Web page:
Carl Hiaasen’s Squeeze Me

I have long delighted in Carl Hiaasen’s wild and wacky tales of life and death in Florida , particularly since I lived there for a good many years. I put off reading (or even buying) Squeeze Me until after the election as part of my general avoidance of all things Trump. (As I write this, 48 hours remain until Biden’s inauguration.) Warning: browsing reviews on GoodReads, and probably anywhere else, shows a sharp divide on appreciation of the book clearly based on political opinion.

I loved Squeeze Me.

The title, while reminiscent of an erotic romance novel, actually refers to the Burmese python whose presence on the grounds of a ritzy Palm Beach estate during the Irritable Bowel Syndrome fund raising gala causes chaos. Enter Angie Armstrong, a new inhabitant in Hiaasen’s universe (and I hope we see more of her in future books), proprietor (and sole employee) of Discreet Captures, prepared to remove any pest from mice in the kitchen to—you guessed it—stray pythons. Angie is suspicious of the very large bulge in the belly of the very large python, especially after hearing of the disappearance of the very small socialite during the gala, but somehow the body of the snake is stolen from Angie’s storage unit before she can deliver it to the state wildlife folks.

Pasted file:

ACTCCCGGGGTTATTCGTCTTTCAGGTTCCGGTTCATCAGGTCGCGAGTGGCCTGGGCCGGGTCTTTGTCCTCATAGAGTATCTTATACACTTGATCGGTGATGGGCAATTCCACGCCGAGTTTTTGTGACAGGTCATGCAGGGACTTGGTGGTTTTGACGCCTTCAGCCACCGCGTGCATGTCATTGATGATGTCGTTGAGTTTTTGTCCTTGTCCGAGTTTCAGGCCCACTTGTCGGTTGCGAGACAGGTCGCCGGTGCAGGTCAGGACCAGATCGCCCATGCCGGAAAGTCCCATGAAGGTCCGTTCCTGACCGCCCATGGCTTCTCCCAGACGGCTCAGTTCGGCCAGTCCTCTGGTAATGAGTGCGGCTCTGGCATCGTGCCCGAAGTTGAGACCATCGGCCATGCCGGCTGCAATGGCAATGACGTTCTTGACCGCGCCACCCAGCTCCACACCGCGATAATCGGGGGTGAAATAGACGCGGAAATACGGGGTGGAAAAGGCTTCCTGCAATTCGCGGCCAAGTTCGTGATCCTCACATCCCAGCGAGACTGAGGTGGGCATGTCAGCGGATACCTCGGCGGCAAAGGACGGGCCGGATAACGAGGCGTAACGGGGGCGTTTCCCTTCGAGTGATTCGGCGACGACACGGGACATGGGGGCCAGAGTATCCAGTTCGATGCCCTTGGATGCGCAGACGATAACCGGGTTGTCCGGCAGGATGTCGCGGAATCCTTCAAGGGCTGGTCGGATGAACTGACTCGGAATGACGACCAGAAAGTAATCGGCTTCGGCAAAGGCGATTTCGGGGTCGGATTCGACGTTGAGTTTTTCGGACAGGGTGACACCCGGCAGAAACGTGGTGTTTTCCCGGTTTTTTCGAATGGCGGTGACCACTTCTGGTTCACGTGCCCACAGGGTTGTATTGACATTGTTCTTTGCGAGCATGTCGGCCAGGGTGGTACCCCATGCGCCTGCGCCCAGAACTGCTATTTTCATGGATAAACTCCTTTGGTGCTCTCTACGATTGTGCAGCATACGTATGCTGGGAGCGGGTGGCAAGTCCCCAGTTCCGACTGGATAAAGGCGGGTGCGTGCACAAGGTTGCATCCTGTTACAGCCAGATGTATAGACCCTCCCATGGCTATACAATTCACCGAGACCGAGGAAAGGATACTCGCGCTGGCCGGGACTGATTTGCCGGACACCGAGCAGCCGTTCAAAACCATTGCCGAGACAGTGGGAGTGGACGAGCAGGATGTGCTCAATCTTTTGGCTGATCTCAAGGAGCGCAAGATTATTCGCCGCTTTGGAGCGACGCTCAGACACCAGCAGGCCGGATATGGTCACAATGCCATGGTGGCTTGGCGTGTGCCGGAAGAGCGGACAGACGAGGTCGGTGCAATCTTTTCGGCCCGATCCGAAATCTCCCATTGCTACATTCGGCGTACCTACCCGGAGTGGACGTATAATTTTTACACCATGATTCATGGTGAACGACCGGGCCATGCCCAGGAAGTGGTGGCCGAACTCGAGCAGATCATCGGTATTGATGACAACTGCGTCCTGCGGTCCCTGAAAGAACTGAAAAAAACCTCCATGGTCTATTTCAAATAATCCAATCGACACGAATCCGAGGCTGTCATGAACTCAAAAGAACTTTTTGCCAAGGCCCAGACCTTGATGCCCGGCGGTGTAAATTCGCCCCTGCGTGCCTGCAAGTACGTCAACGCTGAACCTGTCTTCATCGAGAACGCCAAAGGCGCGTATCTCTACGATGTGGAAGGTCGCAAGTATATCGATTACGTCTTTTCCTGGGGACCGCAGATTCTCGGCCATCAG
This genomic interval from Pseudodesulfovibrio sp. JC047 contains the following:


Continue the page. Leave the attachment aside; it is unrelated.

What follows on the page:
And from there Hiaasen introduces us to as wide and weird a cast as he ever imagined (or pulled from the headlines of Florida newspapers). There are burglars, cops, secret service agents, a group of elderly, wealthy, and frequently tipsy socialites who call themselves the Potussies, a poacher who has been stalking Angie for years, and even Skink, the one-time Florida governor who has hidden in the swamps, living off road kill and booze, for decades (and eight Hiaasen novels).

At the center of it all sits the POTUS, at his winter White House, Casa Bellicosa. Known as Mastodon to the Secret Service (he likes the name so much he wants to see a real one; the agents tell him it’s on loan to a zoo in Christchurch, New Zealand), he manages to turn the disappearance of the socialite into yet another attack on immigrants. Meanwhile, the FLOTUS rather likes her code name, Mockingbird, almost as much as she likes her lead Secret Service agent. And there’s a tanning machine lurking in the background, surely a disaster in the making.

Through it all we see Hiaasen’s love of Florida, his distress at the ecological damage piling up, and his amazement at the antics of all too many real life “Florida Men.”

1 Comment (+add yours?)

  1. Cheryl Bolen
    Jan 18, 2021 @ 15:32:53

    Sounds interest, but I’ve forbidden myself to put another book in 2BR pile!



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